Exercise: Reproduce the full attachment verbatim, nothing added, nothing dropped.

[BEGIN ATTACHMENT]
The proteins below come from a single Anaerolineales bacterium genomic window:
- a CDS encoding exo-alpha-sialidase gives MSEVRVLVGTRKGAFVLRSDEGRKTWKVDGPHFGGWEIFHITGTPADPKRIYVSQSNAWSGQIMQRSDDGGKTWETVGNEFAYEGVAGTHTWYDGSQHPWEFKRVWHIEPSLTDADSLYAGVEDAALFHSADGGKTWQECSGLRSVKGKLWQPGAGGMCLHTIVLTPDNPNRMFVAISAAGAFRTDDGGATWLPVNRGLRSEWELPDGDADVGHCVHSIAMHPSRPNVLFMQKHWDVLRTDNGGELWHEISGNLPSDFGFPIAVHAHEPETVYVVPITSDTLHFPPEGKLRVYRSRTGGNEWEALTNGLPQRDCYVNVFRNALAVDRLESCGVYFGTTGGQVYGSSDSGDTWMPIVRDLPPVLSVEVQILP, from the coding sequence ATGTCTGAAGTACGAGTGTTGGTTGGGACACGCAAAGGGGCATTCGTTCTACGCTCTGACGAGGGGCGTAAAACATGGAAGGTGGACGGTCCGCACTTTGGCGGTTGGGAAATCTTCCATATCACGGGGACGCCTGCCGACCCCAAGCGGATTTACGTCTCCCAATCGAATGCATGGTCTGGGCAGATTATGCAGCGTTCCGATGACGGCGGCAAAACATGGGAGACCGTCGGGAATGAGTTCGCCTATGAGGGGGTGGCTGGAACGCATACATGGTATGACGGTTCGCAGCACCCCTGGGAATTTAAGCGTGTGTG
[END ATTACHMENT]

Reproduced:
The proteins below come from a single Anaerolineales bacterium genomic window:
- a CDS encoding exo-alpha-sialidase gives MSEVRVLVGTRKGAFVLRSDEGRKTWKVDGPHFGGWEIFHITGTPADPKRIYVSQSNAWSGQIMQRSDDGGKTWETVGNEFAYEGVAGTHTWYDGSQHPWEFKRVWHIEPSLTDADSLYAGVEDAALFHSADGGKTWQECSGLRSVKGKLWQPGAGGMCLHTIVLTPDNPNRMFVAISAAGAFRTDDGGATWLPVNRGLRSEWELPDGDADVGHCVHSIAMHPSRPNVLFMQKHWDVLRTDNGGELWHEISGNLPSDFGFPIAVHAHEPETVYVVPITSDTLHFPPEGKLRVYRSRTGGNEWEALTNGLPQRDCYVNVFRNALAVDRLESCGVYFGTTGGQVYGSSDSGDTWMPIVRDLPPVLSVEVQILP, from the coding sequence ATGTCTGAAGTACGAGTGTTGGTTGGGACACGCAAAGGGGCATTCGTTCTACGCTCTGACGAGGGGCGTAAAACATGGAAGGTGGACGGTCCGCACTTTGGCGGTTGGGAAATCTTCCATATCACGGGGACGCCTGCCGACCCCAAGCGGATTTACGTCTCCCAATCGAATGCATGGTCTGGGCAGATTATGCAGCGTTCCGATGACGGCGGCAAAACATGGGAGACCGTCGGGAATGAGTTCGCCTATGAGGGGGTGGCTGGAACGCATACATGGTATGACGGTTCGCAGCACCCCTGGGAATTTAAGCGTGTGTG